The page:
An online community for your event or meeting helps exhibitors, sponsors, speakers and attendees get engaged with an event and connect with people before, during and after the event.

Participating in an online event community isn’t much different than communicating face-to-face. However, sometimes when we inject the word “online” into the mix, people need to be reminded of some simple rules of “online” interaction.

Follow this list and your chances of meeting the right people and building a positive professional brand at your next event will be maximized.

Online Event Community Participation DOs and DONT’s


1. Do Connect… Don’t Collect
Online event communities trust that other participants are registered for the same reasons they are – to make connections, have discussions and share resources. Don’t spend your time collecting names and trying to force relationships. You’ll reap more benefits in the long run by giving to the community instead of taking.

2. Do Engage… Don’t Promote
No one likes a spammer who jumps into every conversation with blatant promotions of his company. Instead, engage with other participants by asking and answering questions, reaching out to find common interests and sharing resources with the community. Exhibitors who spam may be banned or frowned upon from the event community.

3. Do Discuss… Don’t Disparage
An event online community may be open to all sponsors, exhibitors, attendees and speakers. You may see your competitors participating in the community. Please refrain from making negative comments about other companies or different points of view. Discussion is ok… insults are not.

4. Do Participate… Don’t Sit Back
Get involved! The more you put into the community, the more you’ll get out of it. Start discussions, chime in on conversations, find people with similar interests. Now’s your chance to really get to know the attendees.

5. Do Be Original… Don’t Copy & Paste
An online event community loves to share resources. Please make sure your contributions are your own or are properly credited to their creators.

6. Do Ask questions… Don’t Give Speeches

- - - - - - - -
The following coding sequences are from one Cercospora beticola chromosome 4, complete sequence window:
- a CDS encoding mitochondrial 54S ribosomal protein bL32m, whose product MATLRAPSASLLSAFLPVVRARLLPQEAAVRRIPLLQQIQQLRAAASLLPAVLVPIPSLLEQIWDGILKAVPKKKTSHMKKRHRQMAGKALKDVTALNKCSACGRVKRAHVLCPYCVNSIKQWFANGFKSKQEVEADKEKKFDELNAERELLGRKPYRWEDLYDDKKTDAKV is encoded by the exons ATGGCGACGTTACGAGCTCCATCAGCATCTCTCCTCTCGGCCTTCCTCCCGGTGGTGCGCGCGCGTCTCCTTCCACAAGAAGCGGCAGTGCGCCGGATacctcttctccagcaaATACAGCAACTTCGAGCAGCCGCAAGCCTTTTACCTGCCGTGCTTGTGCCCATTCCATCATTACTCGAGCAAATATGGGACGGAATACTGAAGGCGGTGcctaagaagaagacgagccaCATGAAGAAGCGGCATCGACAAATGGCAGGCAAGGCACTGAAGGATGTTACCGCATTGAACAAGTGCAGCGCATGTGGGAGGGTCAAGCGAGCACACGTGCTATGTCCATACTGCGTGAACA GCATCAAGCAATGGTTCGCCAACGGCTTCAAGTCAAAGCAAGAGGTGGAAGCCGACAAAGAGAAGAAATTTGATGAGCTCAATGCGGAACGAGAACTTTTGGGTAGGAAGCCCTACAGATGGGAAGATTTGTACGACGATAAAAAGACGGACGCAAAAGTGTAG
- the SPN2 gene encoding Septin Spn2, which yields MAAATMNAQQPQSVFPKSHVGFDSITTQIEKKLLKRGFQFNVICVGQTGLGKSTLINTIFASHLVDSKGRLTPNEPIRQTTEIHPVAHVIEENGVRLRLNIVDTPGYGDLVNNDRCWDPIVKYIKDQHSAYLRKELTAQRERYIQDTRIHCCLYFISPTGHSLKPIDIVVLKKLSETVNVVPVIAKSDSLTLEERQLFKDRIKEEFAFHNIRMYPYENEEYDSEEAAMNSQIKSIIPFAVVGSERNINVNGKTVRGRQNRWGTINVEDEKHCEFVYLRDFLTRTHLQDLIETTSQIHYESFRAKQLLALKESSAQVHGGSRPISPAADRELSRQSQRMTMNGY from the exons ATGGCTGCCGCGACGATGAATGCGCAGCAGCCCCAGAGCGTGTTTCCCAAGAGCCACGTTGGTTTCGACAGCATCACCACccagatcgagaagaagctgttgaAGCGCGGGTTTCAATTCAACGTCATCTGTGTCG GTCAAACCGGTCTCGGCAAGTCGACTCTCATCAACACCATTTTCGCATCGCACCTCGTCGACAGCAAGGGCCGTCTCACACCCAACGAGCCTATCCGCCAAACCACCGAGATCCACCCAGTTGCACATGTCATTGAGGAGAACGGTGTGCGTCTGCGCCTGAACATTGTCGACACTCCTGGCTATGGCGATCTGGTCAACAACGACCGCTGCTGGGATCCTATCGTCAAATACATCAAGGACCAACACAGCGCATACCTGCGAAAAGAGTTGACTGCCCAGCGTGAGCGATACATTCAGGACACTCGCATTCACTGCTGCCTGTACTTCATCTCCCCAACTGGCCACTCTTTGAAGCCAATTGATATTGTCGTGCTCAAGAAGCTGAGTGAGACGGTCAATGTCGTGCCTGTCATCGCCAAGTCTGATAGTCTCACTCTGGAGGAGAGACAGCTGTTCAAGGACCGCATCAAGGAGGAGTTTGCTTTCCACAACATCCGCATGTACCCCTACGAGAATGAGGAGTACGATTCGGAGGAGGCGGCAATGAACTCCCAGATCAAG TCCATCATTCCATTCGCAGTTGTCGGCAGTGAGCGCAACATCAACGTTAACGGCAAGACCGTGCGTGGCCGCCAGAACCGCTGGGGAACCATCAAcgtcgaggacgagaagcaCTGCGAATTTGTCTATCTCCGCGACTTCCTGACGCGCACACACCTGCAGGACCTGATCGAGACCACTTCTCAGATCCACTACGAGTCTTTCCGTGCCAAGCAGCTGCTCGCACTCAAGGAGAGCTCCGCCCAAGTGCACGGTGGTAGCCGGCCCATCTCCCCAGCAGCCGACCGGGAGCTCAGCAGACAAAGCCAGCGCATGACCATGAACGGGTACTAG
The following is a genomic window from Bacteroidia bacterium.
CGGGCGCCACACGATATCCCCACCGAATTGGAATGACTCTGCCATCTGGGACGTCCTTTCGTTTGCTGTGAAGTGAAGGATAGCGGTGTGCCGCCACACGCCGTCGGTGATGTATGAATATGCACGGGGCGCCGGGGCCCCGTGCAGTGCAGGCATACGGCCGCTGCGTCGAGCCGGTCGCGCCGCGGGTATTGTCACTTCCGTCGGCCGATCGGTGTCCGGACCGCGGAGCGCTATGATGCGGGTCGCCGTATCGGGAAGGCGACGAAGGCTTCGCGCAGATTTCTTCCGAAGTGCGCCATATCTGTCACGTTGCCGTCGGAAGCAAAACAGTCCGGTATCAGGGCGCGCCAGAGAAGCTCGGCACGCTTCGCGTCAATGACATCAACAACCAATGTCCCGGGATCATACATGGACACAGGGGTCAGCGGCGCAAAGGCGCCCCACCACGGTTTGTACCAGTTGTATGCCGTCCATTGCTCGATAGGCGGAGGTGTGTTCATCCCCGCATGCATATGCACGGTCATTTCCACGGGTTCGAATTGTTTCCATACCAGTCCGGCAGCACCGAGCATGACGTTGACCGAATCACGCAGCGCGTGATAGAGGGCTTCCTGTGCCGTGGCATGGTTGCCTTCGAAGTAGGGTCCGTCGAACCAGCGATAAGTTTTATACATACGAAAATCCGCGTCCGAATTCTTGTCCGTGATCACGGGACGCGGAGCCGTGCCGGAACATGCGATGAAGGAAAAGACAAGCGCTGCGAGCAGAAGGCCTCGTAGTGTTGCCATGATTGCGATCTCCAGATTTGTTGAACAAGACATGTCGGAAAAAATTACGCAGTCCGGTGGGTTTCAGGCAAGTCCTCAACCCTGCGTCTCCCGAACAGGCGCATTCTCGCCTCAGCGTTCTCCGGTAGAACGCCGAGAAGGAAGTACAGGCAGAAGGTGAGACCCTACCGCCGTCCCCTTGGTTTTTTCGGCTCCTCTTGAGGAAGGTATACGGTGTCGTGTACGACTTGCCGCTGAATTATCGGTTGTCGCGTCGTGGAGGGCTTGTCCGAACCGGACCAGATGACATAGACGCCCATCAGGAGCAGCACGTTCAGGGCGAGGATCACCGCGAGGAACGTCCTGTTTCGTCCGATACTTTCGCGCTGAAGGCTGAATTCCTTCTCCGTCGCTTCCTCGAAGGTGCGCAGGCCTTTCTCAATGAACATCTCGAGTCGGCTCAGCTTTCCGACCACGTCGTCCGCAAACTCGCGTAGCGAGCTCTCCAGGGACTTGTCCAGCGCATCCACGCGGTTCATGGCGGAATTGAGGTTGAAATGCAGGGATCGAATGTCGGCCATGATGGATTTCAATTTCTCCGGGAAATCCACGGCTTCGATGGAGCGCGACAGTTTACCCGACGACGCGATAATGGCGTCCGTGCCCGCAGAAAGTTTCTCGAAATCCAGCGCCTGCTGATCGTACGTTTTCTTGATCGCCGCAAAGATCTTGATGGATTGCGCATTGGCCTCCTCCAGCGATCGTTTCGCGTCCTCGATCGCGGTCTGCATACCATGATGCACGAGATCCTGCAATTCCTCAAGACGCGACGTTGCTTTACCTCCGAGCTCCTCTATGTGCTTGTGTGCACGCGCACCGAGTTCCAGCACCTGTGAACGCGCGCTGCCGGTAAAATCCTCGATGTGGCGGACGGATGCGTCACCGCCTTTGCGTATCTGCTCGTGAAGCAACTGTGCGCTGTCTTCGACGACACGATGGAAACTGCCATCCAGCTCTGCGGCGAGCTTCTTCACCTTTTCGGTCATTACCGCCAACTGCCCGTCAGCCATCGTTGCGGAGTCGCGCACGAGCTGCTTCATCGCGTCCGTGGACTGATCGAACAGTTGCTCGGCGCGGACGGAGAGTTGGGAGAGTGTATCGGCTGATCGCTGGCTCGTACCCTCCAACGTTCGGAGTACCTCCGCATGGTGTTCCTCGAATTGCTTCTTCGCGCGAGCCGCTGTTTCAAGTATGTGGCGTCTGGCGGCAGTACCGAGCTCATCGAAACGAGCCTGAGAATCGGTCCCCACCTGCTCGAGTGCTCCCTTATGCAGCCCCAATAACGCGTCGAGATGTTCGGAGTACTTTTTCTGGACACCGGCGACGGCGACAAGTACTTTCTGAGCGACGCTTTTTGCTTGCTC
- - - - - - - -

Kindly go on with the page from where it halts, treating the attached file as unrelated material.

Online communities are not podiums for monologues. The beauty of a participatory community is getting feedback from multiple points of view. Take the time to respond to other people’s comments about your conversations, rather than stating your position and leaving the conversation. You’ll find that event attendees prefer a real discussion over a one-way presentation.

7. Do Be Yourself… Don’t Put on Airs
Online communities value authenticity. They are much more likely to engage with a fellow participant who shows his personality, not just his company’s tagline. Upload your own photo, and add personal tags to your profile. You’re likely to find people who are interested in you as a person with ideas, rather than a company with products.

8. Do Seek Colleagues… Don’t Stalk Clients
You may find some online event community members are very open to connecting with exhibitors, and others prefer only to interact with other attendees. If you reach out to an attendee and he doesn’t respond back, don’t keep pursuing. You should have plenty of opportunities to find attendees who want to interact.

Author: Christopher Uschan is Omnipress’ not-so-secret marketing weapon. He’s well versed in new marketing strategies, technology, social media and communications. This Director of Marketing has nearly 15 years serving associations and the events industry. And, he’s also the leader of the Engage365 social media for events community. Chris can be found on Twitter as @chrisuschan.

* This post originally appeared on Omnipress’ The Conference Handouts Blog. It was reposted again at Engage365 and is reposted here with permission.

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